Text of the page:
Brad Pitt’s Foundation Reaches Settlement On Louisiana Houses

Brad Pitt’s Make It Right Foundation and the owners of homes built by the program, in an area of ​​New Orleans, one of the hardest hit by Hurricane Katrina, has reached a settlement. 20.5 million dollars.

The Times-Picayune’s The New Orleans Advocate reported Wednesday that, pending a judge’s approval, each of the program’s 107 homeowners will be eligible for $25,000 reimbursement for repairs. previous poor quality houses. According to the agreement reached on Tuesday night, the remaining amount will be divided according to the condition of each project.

This settlement represents an important milestone in the long story of homes haunted by leaks, decay and other defects.

In 2007, two years after Katrina devastated Louisiana’s most populous city, the Hollywood celebrity founded the organization that develops futuristic housing. The goal is to replace lost homes in the city’s flooded Lower Ninth with 150 energy-efficient, storm-safe pioneer homes. Homes are offered for an average of $150,000 to residents who receive relocation grants, government grants, and donations from the foundation itself.

The project was initially praised, but 10 years and more than $26 million later, construction was halted. Residents said the porch was sagging, moldy wood and a leaky roof.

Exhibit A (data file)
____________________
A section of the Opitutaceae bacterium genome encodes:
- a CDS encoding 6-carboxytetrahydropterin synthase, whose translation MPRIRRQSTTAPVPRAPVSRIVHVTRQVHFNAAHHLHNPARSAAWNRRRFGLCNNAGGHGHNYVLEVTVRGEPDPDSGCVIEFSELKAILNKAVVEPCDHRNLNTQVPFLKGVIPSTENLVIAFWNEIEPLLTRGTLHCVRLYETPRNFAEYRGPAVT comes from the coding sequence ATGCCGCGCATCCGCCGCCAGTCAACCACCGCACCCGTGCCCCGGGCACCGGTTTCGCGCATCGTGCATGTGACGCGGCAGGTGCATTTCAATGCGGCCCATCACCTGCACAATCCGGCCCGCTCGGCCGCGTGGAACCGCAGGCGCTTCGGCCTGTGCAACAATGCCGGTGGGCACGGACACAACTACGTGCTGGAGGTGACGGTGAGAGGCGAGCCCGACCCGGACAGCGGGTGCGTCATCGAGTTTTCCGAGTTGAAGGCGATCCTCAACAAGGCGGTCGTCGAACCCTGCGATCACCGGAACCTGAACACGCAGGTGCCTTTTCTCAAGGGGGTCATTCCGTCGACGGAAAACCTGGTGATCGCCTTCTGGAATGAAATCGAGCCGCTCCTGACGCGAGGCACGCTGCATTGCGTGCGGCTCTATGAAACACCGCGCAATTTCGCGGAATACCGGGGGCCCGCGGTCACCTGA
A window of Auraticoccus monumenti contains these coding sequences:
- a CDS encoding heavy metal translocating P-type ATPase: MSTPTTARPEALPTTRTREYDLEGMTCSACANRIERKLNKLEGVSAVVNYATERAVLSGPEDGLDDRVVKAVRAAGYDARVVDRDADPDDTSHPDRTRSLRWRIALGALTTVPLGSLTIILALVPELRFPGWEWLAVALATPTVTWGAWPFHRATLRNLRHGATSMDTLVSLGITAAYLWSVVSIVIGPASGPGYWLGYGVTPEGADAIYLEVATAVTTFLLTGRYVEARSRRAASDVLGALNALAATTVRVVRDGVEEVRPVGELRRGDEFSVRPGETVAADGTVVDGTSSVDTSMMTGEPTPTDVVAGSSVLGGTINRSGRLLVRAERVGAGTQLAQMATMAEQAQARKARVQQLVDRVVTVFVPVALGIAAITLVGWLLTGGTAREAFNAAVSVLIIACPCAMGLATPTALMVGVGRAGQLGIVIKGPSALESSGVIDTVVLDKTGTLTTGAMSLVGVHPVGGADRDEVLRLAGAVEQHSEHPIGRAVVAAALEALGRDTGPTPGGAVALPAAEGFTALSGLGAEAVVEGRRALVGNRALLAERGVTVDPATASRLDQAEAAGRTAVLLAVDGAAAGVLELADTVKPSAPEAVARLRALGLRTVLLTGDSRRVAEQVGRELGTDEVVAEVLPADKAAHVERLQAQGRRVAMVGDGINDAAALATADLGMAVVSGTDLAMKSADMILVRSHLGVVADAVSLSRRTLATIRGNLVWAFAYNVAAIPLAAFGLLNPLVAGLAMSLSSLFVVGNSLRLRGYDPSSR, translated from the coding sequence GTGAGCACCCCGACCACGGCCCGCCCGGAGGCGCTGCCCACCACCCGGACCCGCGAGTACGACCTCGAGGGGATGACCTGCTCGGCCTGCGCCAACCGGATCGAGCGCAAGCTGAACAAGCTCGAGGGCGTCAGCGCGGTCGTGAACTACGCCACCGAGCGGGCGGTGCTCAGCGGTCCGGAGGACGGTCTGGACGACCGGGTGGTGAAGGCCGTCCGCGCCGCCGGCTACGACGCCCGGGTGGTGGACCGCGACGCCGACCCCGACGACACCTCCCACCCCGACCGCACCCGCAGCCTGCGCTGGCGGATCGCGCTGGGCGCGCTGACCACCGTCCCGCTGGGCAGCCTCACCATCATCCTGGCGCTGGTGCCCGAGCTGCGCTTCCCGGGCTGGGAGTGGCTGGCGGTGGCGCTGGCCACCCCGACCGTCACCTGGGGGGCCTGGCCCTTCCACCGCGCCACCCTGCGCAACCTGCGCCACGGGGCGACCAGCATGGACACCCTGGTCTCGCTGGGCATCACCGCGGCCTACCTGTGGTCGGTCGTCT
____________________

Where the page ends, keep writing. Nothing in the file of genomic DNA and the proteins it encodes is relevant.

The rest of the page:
Make It Right has admitted flaws in the architecture at least twice. First, in 2015, lawyers representing the organization sued the manufacturer of a water-resistant, eco-friendly wood for $500,000, when the product proved unsuitable for southern weather. Louisiana.

In 2018, Make It Right lawyers sued their own managing architect over what they said included millions of dollars in design flaws. In 2021, the organization also sued its former chief executive officer along with former treasurers and other officials, accusing them of mismanaging the project.

As residents’ complaints grew, they filed a class-action lawsuit against Make It Right in 2018. The lawsuit alleges that many homes were poorly built with inadequate materials. According to the lawsuit, some of the homes were damaged by the rain, which resulted in rotting, structural damage and mold. The lawsuit also lists heating failures, problems with cooling and ventilation systems, electrical malfunctions, and plumbing-related problems.

Tuesday’s settlement papers indicated that liability for defects to the homes had been “harshly” contested. Attorney Ron Austin, who is representing residents in the lawsuit against Pitt and his charity, framed the outcome on the terms between David and Goliath.

“This is one of those scenarios where the impossible becomes possible,” Austin said.

The distribution of settlement funds to individual homes will be overseen by Global Green, a California-based nonprofit that focuses on ecological concerns. The Times-Picayune’ The New Orleans Advocate has reached out to Global Green for comment.

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